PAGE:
She dreamed that her father was speaking to her, as he lay dying. “What’ve you done, child? You don’t know the magic of the forest. The Big Bad Wolf can never die. He lives on in his killer…” A shiver ran down Red’s spine as she seemed to hear these words in her sleep and soon she woke up with a growing feeling of discomfort. Then, as she switched on the light to grab a glass of water from the table, her eyes caught her reflection in the mirror and she stared at it in horror – her body was covered with a thick coat of grey fur and her face and limbs were slowly changing into those of a wolf, before her own eyes. When she screamed in horror, the sound that came out was very like a howl, and her mother and Chad came bursting in at the door and stood there, staring at her in horror.

Chad soon recovered his senses, however. As he came towards Red, his hands extended, an overpowering hunger seemed to fill her being, so much so that she just wanted to tear these two people apart with her teeth, limb from limb. Yet, with all the self-restraint that she could muster, she forced herself to turn away from them towards the window, and with a wail of dismay, that sounded like a terrified growl, she crashed through the window into the garden below and ran off into the darkness and the fog, in the direction of the forest.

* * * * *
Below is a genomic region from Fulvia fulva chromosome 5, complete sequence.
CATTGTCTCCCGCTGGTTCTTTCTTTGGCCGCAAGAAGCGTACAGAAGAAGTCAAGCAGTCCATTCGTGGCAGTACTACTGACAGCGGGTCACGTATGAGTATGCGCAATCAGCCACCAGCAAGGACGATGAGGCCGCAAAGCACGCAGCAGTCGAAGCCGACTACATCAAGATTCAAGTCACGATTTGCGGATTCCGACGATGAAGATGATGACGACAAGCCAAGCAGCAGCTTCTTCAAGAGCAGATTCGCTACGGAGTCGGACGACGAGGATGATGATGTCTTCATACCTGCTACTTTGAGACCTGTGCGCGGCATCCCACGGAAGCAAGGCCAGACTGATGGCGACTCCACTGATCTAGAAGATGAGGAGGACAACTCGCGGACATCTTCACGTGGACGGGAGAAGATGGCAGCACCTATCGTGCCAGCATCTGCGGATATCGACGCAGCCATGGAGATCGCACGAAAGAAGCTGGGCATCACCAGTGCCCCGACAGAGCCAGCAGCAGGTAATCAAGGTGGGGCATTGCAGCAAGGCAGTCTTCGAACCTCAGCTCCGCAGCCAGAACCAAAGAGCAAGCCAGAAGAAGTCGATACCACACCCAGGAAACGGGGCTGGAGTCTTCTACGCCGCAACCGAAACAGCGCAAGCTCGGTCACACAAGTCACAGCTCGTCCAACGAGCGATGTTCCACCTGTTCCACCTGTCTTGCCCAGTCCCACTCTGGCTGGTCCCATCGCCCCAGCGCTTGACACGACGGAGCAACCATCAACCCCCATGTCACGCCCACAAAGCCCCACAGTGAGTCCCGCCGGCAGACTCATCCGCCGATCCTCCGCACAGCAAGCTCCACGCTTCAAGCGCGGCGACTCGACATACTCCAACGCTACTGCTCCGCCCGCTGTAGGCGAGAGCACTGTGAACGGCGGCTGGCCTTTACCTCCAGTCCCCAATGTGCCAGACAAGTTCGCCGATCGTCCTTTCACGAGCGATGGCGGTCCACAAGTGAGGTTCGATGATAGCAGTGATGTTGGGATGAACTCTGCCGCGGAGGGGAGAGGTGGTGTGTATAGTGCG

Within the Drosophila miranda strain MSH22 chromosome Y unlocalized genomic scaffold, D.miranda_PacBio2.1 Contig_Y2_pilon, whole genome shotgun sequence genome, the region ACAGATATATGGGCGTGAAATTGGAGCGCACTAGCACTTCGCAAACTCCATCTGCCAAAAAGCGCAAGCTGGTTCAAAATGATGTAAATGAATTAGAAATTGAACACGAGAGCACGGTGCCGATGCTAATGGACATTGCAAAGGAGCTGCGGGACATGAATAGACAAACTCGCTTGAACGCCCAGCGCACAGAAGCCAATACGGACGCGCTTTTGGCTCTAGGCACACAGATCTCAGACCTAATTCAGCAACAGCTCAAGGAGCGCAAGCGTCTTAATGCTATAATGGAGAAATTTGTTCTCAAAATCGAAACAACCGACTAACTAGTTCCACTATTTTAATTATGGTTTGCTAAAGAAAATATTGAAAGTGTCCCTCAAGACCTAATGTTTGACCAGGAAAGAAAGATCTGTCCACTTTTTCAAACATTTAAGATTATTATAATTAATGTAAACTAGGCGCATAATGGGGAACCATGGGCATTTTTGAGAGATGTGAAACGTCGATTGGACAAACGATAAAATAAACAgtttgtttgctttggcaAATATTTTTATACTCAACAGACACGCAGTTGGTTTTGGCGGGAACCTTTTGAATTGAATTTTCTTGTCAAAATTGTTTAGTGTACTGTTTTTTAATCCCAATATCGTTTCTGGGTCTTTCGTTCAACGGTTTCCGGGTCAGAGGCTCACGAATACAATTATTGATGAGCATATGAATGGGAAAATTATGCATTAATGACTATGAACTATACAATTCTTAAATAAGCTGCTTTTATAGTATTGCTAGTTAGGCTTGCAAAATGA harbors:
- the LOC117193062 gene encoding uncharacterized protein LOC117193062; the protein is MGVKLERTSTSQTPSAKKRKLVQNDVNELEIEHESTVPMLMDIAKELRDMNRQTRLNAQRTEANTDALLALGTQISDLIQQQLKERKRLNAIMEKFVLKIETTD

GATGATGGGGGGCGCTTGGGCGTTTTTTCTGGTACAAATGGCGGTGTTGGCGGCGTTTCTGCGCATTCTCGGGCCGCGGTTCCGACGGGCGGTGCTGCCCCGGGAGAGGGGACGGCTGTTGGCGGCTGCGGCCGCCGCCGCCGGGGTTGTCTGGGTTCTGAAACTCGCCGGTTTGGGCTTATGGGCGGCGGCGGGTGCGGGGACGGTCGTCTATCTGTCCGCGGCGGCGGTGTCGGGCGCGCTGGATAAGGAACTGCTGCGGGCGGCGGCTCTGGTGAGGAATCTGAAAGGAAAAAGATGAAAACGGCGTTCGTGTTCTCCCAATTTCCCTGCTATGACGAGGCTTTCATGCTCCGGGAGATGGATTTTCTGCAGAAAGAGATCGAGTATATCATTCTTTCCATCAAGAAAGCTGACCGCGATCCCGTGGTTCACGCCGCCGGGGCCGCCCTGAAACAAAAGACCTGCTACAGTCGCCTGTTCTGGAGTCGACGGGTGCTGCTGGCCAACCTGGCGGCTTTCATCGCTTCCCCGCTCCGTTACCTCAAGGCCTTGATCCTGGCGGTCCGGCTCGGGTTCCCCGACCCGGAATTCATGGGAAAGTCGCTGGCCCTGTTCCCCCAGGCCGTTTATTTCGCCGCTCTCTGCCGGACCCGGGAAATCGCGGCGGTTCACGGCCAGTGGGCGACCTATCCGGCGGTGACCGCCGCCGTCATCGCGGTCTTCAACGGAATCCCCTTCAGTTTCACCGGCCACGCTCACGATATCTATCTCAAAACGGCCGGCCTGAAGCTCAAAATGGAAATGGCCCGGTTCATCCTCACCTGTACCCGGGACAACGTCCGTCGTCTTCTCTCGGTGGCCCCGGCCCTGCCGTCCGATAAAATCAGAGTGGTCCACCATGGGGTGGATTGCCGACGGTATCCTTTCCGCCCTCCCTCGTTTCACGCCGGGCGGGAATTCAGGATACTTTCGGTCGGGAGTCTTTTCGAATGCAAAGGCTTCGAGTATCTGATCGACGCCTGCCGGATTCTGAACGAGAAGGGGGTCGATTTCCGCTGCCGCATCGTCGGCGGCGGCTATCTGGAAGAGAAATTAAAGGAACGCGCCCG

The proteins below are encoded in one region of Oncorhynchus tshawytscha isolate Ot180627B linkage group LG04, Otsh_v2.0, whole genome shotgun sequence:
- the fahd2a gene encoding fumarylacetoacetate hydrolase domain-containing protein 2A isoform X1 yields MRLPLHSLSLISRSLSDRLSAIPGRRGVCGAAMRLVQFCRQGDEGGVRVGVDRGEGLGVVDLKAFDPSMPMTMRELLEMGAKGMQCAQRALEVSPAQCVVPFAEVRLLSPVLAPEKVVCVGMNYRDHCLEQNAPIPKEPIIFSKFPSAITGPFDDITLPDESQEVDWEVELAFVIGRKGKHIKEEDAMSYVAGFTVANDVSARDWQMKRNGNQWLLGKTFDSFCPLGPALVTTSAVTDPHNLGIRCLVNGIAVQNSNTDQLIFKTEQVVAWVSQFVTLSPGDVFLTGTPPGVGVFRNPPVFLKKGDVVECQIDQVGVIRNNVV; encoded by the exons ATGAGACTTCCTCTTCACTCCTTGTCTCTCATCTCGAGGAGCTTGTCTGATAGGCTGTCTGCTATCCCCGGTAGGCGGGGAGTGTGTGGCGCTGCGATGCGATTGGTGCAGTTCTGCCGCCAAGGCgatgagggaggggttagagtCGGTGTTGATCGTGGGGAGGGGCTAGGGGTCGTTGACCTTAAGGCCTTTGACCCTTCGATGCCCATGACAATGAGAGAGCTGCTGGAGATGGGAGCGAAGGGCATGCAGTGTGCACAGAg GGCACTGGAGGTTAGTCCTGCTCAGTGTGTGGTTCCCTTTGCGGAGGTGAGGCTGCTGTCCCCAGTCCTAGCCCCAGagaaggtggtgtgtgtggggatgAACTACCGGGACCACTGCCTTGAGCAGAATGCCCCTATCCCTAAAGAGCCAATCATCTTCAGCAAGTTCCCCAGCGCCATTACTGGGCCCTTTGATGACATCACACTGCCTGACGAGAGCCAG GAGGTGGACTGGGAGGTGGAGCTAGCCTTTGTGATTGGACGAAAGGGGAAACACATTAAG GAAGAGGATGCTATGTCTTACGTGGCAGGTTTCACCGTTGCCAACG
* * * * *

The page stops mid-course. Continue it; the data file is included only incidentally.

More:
Chad, too, descended through the broken window after her and following closely at her heels, reached the border of the forest, and as Red scampered away deeper into the forest, crashing through the vegetation and trying not to howl in pain as her transformation continued, he cried after her, “Red, don’t be afraid. Nobody will ever know what happened today. We’ll have a story ready for the neighbours by morning. Just take care of yourself. We can get through this together and we will. We’ll find a way. Just remember that we love you and are always here for you.” As his cry faded away into the surrounding darkness, Chad stood there waiting for an answer, but not a growl, nor even the faint sound of a twig breaking under pressure, was heard in response.